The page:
Britney Spears Seemingly Responds to Unauthorized Documentary About Her Conservatorship Battle

The singer said she is learning to 'be a normal person.'

Britney Spears is sharing some insight into her life, after the release of the unauthorized documentary The New York Times Presents Framing Britney Spears.

The 39-year-old singer posted a video of her performing "Toxic" three years ago on Instagram on Tuesday, before sharing that she will "always love being on stage...but I am taking the time to learn and be a normal person."

"I love simply enjoying the basics of every day life !!!! Each person has their story and their take on other people’s stories !!!!" she wrote. "We all have so many different bright beautiful lives 🌹🌸🌷🌼!!! Remember, no matter what we think we know about a person's life it is nothing compared to the actual person living behind the lens 📷✨ !!!!"

The comments come days after the release of Framing Britney Spears. The doc, which premiered on FX and Hulu last Friday, explores everything from the pop star's rise to fame to her portrayal in the media, along with her ongoing conservatorship battle with her father, Jamie Spears.

On Monday, a source told ET that Spears "is aware" of the project on her life and first heard about Framing Britney Spears through her team.

"She's always made aware of any important new releases that pertain to her life and career, and this was no different," the source said. "She hasn't seen the documentary because she never likes to focus on what others say about her."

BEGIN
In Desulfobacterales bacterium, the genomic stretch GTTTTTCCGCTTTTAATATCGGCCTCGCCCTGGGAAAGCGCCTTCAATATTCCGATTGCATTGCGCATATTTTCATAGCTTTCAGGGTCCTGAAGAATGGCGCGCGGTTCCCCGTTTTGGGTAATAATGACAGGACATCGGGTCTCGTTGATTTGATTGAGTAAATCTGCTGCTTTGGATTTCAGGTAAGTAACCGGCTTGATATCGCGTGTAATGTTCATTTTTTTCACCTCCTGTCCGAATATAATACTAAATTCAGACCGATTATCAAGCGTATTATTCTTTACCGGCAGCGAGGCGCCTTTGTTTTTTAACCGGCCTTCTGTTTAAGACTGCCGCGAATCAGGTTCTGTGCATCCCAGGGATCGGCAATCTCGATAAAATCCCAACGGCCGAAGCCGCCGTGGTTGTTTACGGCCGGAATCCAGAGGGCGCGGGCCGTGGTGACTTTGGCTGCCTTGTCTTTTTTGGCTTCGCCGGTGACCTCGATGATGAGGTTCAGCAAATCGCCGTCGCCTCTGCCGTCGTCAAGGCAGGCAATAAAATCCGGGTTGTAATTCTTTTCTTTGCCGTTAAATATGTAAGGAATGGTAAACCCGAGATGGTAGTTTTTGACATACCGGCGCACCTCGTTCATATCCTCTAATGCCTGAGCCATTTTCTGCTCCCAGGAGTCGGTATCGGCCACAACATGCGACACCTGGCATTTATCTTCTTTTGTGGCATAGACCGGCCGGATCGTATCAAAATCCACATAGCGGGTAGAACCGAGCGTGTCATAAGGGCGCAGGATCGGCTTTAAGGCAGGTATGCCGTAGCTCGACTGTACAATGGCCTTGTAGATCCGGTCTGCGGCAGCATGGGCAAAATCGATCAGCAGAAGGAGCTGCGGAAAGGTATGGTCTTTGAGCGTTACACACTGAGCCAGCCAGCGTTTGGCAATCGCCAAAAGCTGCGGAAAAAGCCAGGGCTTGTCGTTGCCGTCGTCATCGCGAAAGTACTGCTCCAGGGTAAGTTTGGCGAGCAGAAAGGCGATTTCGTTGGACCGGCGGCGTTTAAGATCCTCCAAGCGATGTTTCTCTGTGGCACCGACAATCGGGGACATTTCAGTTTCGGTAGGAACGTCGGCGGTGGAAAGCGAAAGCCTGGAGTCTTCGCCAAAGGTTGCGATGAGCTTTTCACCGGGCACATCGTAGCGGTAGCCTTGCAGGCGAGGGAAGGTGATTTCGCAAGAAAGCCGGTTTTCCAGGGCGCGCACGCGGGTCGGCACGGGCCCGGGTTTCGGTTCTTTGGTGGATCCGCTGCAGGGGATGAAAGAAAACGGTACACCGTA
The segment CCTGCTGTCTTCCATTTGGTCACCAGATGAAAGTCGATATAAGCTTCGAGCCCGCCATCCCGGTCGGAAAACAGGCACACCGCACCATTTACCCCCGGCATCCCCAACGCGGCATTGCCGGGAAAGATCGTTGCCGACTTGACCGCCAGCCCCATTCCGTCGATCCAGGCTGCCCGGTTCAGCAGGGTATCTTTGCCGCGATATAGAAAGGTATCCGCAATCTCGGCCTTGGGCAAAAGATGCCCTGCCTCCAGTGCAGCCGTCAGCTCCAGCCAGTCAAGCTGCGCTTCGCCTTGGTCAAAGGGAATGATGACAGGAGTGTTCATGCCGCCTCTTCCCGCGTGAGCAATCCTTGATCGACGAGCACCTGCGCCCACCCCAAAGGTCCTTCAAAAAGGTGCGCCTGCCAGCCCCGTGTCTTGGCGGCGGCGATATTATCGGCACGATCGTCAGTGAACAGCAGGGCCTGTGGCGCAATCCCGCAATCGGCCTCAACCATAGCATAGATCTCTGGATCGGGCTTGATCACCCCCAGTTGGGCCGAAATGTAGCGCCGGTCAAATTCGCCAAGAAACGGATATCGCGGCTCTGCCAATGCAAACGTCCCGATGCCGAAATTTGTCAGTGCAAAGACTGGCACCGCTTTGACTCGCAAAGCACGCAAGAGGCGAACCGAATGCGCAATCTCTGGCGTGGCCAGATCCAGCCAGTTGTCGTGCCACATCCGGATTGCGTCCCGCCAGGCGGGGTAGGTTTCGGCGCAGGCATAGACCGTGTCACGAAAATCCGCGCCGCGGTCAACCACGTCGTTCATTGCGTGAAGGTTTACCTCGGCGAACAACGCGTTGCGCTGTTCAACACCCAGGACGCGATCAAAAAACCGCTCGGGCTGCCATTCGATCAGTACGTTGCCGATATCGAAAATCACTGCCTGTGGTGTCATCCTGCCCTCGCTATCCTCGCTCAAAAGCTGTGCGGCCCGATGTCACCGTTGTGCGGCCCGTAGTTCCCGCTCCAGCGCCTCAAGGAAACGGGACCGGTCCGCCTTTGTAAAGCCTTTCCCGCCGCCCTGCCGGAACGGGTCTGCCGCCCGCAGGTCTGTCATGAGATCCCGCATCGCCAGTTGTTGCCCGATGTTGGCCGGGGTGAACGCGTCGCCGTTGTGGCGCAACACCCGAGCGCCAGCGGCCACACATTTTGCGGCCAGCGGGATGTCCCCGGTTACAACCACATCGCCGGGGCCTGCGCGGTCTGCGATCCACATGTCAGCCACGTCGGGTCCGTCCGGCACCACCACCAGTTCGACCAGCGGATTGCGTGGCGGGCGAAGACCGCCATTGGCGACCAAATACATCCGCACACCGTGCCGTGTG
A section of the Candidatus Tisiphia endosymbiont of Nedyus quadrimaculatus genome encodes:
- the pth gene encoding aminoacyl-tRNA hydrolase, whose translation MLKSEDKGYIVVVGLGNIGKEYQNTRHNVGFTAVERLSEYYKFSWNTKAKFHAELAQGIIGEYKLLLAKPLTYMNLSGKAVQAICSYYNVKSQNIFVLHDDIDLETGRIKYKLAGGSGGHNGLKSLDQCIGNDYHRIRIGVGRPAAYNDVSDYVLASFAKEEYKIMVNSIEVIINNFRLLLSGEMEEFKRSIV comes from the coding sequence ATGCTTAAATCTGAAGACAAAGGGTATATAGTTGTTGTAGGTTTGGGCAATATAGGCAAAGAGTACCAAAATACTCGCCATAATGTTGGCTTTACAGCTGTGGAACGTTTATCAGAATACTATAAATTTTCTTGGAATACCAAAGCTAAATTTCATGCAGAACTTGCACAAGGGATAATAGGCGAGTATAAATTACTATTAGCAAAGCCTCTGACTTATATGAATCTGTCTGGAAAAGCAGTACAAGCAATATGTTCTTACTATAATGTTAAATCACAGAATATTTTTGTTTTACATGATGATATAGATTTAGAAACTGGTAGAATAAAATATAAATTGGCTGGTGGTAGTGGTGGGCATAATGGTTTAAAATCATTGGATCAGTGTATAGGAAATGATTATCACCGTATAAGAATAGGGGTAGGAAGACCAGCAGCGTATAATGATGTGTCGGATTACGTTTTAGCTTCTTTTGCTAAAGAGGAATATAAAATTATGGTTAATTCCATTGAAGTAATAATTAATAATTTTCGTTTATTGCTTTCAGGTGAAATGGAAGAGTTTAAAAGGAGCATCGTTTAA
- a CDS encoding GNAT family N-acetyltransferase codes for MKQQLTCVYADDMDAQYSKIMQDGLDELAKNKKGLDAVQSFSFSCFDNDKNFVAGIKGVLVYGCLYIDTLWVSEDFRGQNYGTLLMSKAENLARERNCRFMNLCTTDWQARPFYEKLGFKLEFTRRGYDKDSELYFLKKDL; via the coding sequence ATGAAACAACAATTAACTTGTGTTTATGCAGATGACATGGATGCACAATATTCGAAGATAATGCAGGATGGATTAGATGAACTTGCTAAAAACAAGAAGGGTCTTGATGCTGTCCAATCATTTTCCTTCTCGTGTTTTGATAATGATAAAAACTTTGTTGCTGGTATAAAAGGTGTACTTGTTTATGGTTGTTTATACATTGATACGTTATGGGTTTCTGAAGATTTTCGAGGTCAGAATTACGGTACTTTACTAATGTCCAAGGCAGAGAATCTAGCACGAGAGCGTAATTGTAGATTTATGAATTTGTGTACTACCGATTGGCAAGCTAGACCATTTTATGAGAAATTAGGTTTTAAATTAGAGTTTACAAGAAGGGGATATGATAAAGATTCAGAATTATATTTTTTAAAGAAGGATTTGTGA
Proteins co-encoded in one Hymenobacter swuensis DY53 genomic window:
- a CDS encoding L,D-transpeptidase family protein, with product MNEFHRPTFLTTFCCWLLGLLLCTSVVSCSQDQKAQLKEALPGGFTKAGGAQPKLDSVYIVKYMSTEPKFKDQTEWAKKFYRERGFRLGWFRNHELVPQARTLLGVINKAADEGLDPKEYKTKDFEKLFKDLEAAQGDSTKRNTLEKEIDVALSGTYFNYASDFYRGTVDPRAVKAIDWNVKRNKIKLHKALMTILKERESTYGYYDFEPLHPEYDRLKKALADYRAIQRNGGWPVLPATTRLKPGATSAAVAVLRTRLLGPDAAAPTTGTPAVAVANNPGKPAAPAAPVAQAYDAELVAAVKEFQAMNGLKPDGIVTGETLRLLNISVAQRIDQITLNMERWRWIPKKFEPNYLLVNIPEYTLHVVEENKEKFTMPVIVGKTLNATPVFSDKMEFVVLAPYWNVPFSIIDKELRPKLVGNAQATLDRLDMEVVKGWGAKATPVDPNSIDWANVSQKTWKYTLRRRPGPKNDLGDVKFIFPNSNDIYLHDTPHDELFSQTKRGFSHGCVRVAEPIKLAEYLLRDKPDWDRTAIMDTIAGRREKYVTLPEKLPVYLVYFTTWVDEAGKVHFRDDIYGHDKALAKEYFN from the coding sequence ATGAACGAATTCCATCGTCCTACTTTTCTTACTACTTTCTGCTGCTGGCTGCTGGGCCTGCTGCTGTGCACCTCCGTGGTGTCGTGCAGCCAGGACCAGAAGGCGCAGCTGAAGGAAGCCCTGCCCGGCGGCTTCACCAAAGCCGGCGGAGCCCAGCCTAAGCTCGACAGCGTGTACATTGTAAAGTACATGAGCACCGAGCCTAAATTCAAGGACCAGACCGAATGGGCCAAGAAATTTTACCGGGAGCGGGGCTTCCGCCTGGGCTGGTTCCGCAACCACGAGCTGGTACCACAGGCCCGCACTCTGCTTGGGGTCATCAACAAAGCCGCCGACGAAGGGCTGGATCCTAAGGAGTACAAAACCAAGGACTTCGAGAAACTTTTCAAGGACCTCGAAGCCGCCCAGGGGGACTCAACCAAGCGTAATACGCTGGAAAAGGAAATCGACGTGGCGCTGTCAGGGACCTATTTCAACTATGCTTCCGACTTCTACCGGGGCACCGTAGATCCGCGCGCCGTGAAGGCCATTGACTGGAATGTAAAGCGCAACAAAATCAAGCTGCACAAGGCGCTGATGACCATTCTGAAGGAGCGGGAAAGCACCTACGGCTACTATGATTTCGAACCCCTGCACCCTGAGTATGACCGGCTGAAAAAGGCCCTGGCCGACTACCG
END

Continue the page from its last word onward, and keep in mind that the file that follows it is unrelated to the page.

The source added, "Right now, Britney's focused on getting some new projects off the ground. And, as always, her dance moves and choreography."

Samantha Stark, producer-director of Framing Britney Spears, told ET earlier this month that The New York Times attempted to reach out to Britney directly, but did not conduct an interview with her for the documentary.

"Since Britney has such a tight circle around her, in part because of the conservatorship, or it's allowed to be that way because of the conservatorship, journalists haven't really been able to interview her freely," she said. "We, as The New York Times, haven't interviewed her because we want to be able to do it freely, with no one trying to adjust what she says or anything. And it just feels like you can't ask Britney."

The NYT also reached out to the following people or their representatives, who did not respond to or declined requests to be interviewed on camera for the documentary: Jamie Spears, Lynne Spears, Jamie Lynn Spears, Bryan Spears, Andrew Wallet, Samuel D. Ingham III and Sam Lutfi. 

For more on The New York Times Presents Framing Britney Spears, see below.